ADVERTISEMENT
  About the SA Blog Network













Observations

Observations


Opinion, arguments & analyses from the editors of Scientific American
Observations HomeAboutContact

Magnitude 7.1 aftershock disrupts efforts at Japan nuclear plant to stave off hydrogen explosions

The views expressed are those of the author and are not necessarily those of Scientific American.


Email   PrintPrint



japan,earthquake,tsunami,nuclearAs northeastern Japan coped with Thursday’s magnitude 7.1* aftershock, the largest since the disastrous March 11 magnitude 9.0 earthquake and tsunami, the injection of nitrogen gas into one of the crippled reactors at the Fukushima Daiichi nuclear power plant was interrupted as Tokyo Electric Power Company (TEPCo) workers evacuated to a safer site, according to the Japan Broadcasting Corp (JBP). A tsunami warning had been issued briefly but was later canceled.

Nitrogen is being introduced into the containment vessel of reactor No. 1 to counteract a buildup of hydrogen and oxygen caused by partially exposed fuel rods and to prevent another explosion. The fuel rods are nearly half exposed after a loss of cooling water, JBP reports. TEPCo says this latest aftershock did not affect the plant’s power supply and no one was injured.

The nitrogen injection is expected to continue for the next six days and may also be performed at reactors No. 2 and No. 3 to keep hydrogen levels under control. Japanese officials say the series of hydrogen explosions at the plant days after the earthquake was the primary cause of the widespread radiation, The Wall Street Journal reports.japan,earthquake,tsunami,nuclear, air force

The hydrogen buildup is only one of several challenges TEPCo faces at the Daiichi site. The level of highly radioactive water in a concrete tunnel of reactor No. 2 has risen 5 centimeters over a 24-hour period, possibly the result of work on Wednesday to stop highly radioactive water leaking into the sea from a cracked concrete pit, according to TEPCo, which has so far dumped about 7,300 tons of low-level radioactive wastewater into the sea from a storage facility to make room for more highly contaminated water from the reactors. The company says the last 700 tons of water will be discharged by Friday.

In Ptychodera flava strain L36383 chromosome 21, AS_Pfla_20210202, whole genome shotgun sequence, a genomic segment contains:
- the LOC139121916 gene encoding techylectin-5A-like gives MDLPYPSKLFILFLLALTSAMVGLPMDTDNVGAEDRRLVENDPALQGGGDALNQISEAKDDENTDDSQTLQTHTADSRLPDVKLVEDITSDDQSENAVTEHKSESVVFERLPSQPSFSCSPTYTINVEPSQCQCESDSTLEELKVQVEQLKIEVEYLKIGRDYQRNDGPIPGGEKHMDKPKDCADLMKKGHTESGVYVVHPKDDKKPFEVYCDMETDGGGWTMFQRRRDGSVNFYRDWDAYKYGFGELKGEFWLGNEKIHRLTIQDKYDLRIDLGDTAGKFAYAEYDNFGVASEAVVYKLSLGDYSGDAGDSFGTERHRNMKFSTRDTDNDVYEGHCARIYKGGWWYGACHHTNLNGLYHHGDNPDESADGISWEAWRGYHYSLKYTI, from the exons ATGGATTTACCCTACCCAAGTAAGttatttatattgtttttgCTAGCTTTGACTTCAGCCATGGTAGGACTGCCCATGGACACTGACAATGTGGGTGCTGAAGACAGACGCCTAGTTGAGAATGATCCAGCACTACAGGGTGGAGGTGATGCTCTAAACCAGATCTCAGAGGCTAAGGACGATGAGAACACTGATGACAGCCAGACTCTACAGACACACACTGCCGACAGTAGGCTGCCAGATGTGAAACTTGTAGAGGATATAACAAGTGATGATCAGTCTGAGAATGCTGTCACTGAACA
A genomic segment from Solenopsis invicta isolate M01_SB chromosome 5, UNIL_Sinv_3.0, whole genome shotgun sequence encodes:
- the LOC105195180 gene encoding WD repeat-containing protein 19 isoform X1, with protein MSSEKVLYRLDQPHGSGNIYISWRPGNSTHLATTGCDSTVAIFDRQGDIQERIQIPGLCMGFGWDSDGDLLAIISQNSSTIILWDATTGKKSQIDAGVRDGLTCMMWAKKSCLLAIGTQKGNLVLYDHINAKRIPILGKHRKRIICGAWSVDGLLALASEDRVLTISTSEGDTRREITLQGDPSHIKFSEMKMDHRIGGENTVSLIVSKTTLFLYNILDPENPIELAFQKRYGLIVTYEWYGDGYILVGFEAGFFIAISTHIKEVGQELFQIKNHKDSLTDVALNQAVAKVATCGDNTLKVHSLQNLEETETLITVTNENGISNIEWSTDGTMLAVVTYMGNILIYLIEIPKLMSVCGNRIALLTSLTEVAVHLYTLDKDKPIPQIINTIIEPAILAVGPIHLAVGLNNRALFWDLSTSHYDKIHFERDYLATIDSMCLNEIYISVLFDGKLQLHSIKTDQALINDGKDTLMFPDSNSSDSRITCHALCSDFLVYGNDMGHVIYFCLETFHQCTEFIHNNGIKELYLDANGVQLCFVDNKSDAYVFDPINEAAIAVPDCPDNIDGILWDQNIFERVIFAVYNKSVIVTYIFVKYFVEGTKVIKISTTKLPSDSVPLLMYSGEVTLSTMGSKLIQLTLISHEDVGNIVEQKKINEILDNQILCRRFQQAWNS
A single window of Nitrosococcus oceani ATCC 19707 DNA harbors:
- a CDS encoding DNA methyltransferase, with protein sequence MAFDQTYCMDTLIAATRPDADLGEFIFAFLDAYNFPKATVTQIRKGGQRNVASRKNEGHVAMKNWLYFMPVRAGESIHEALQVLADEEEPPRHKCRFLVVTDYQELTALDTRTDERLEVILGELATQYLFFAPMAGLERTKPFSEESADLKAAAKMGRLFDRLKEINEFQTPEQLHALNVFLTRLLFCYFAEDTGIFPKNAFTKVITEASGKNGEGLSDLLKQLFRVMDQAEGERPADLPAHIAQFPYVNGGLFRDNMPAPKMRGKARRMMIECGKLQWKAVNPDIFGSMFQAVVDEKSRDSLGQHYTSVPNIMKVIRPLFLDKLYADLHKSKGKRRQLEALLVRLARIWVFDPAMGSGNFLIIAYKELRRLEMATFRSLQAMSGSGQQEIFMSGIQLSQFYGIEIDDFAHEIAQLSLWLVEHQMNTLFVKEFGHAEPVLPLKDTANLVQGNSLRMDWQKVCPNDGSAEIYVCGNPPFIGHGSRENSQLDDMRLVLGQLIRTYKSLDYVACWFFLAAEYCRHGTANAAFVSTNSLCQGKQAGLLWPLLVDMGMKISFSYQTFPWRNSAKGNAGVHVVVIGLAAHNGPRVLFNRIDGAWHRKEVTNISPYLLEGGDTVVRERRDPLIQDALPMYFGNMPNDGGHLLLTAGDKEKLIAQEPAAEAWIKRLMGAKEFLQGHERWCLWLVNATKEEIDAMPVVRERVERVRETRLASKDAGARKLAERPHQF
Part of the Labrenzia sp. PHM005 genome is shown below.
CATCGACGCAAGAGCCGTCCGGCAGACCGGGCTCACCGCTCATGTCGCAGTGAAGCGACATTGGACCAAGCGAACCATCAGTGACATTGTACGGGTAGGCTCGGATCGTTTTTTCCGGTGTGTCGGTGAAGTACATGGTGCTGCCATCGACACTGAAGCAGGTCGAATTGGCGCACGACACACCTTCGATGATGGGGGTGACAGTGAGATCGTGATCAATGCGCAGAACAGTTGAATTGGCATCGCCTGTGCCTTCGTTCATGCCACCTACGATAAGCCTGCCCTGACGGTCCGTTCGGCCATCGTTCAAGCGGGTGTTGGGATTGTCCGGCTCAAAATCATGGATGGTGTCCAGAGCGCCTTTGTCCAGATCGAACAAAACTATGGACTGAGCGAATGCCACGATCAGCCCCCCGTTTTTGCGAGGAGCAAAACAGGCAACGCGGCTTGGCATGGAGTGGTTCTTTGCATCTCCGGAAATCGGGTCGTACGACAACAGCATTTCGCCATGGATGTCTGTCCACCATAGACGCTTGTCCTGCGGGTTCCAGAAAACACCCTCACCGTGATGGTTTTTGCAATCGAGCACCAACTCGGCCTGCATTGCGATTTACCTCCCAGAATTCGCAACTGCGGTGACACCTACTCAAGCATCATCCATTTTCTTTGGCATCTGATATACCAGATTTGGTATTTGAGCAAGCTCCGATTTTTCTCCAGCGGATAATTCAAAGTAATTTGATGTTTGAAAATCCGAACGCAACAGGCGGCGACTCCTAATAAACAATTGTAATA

Even as TEPCo deals with the troublesome Fukushima Daiichi site, the company has begun work at its Kashiwazaki Kariwa nuclear power station. After tsunami waters caused a loss of power at the Fukushima Daiichi site that touched off that plant’s current crisis, TEPCo says it has installed facilities on higher ground at the Kashiwazaki Kariwa site for back-up power supply, injection of water in reactors and spent fuel pools. Located on Japan’s west coast facing the Sea of Japan, Kashiwazaki Kariwa features seven reactors and was shut down for 21 months following a magnitude 6.6 earthquake in July 2007.

*Editor’s Note (4/7/11): The aftershock’s magnitude was originally reported as magnitude 7.4 but later downgraded

First image of Fukushima Daiichi reactors No.s 1 through 4 courtesy of the Japan Ministry of Land, Infrastructure, Transport and Tourism, via Wikimedia Commons

Second image of Tech. Sgt. John Obermuller and a Japan Ground Self-Defense Force member joining two sections of hose on March 26, 2011, at Yokota Air Base, Japan, courtesy of U.S. Air Force photo/Airman 1st Class Krystal M. Garrett. The hoses are part of water pump donated by the U.S. government to help the Japanese government stabilize the Fukushima nuclear power plant.





Rights & Permissions

Add Comment

Add a Comment
You must sign in or register as a ScientificAmerican.com member to submit a comment.

More from Scientific American

Scientific American Holiday Sale

Black Friday/Cyber Monday Blow-Out Sale

Enter code:
HOLIDAY 2014
at checkout

Get 20% off now! >

X

Email this Article

X